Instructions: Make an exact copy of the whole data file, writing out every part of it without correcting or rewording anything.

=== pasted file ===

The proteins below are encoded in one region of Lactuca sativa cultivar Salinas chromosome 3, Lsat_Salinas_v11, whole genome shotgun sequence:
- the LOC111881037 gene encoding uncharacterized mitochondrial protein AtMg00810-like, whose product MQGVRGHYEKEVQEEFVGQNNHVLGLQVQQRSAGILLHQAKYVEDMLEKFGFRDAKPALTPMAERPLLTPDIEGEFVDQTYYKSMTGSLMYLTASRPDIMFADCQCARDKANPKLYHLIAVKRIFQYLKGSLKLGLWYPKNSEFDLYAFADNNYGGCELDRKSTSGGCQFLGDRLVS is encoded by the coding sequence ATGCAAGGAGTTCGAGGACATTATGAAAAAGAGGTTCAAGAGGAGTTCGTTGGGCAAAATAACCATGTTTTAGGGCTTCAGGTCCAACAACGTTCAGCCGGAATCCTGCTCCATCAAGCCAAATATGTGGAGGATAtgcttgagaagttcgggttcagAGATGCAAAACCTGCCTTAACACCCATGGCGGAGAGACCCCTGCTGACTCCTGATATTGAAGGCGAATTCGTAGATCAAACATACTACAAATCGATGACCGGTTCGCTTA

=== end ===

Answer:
The proteins below are encoded in one region of Lactuca sativa cultivar Salinas chromosome 3, Lsat_Salinas_v11, whole genome shotgun sequence:
- the LOC111881037 gene encoding uncharacterized mitochondrial protein AtMg00810-like, whose product MQGVRGHYEKEVQEEFVGQNNHVLGLQVQQRSAGILLHQAKYVEDMLEKFGFRDAKPALTPMAERPLLTPDIEGEFVDQTYYKSMTGSLMYLTASRPDIMFADCQCARDKANPKLYHLIAVKRIFQYLKGSLKLGLWYPKNSEFDLYAFADNNYGGCELDRKSTSGGCQFLGDRLVS is encoded by the coding sequence ATGCAAGGAGTTCGAGGACATTATGAAAAAGAGGTTCAAGAGGAGTTCGTTGGGCAAAATAACCATGTTTTAGGGCTTCAGGTCCAACAACGTTCAGCCGGAATCCTGCTCCATCAAGCCAAATATGTGGAGGATAtgcttgagaagttcgggttcagAGATGCAAAACCTGCCTTAACACCCATGGCGGAGAGACCCCTGCTGACTCCTGATATTGAAGGCGAATTCGTAGATCAAACATACTACAAATCGATGACCGGTTCGCTTA